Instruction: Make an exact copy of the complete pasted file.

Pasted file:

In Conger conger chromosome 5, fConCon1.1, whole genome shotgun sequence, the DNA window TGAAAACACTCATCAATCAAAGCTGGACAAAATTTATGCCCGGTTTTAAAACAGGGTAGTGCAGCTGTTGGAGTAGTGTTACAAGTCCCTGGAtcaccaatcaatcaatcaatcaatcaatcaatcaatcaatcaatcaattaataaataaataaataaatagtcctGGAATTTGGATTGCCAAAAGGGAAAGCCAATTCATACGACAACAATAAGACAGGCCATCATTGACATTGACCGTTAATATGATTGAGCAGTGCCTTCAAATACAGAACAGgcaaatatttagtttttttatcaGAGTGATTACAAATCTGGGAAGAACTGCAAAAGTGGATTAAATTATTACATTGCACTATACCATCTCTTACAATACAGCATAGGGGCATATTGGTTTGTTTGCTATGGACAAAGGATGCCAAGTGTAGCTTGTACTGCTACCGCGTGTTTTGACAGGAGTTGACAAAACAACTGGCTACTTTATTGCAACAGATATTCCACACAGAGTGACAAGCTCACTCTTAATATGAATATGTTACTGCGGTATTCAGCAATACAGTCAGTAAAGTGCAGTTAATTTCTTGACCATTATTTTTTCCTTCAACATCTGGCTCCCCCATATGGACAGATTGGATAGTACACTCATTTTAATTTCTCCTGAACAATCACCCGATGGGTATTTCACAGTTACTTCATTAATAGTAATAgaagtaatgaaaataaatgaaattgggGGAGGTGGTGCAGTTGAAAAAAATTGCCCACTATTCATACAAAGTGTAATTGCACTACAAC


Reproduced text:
In Conger conger chromosome 5, fConCon1.1, whole genome shotgun sequence, the DNA window TGAAAACACTCATCAATCAAAGCTGGACAAAATTTATGCCCGGTTTTAAAACAGGGTAGTGCAGCTGTTGGAGTAGTGTTACAAGTCCCTGGAtcaccaatcaatcaatcaatcaatcaatcaatcaatcaatcaatcaattaataaataaataaataaatagtcctGGAATTTGGATTGCCAAAAGGGAAAGCCAATTCATACGACAACAATAAGACAGGCCATCATTGACATTGACCGTTAATATGATTGAGCAGTGCCTTCAAATACAGAACAGgcaaatatttagtttttttatcaGAGTGATTACAAATCTGGGAAGAACTGCAAAAGTGGATTAAATTATTACATTGCACTATACCATCTCTTACAATACAGCATAGGGGCATATTGGTTTGTTTGCTATGGACAAAGGATGCCAAGTGTAGCTTGTACTGCTACCGCGTGTTTTGACAGGAGTTGACAAAACAACTGGCTACTTTATTGCAACAGATATTCCACACAGAGTGACAAGCTCACTCTTAATATGAATATGTTACTGCGGTATTCAGCAATACAGTCAGTAAAGTGCAGTTAATTTCTTGACCATTATTTTTTCCTTCAACATCTGGCTCCCCCATATGGACAGATTGGATAGTACACTCATTTTAATTTCTCCTGAACAATCACCCGATGGGTATTTCACAGTTACTTCATTAATAGTAATAgaagtaatgaaaataaatgaaattgggGGAGGTGGTGCAGTTGAAAAAAATTGCCCACTATTCATACAAAGTGTAATTGCACTACAAC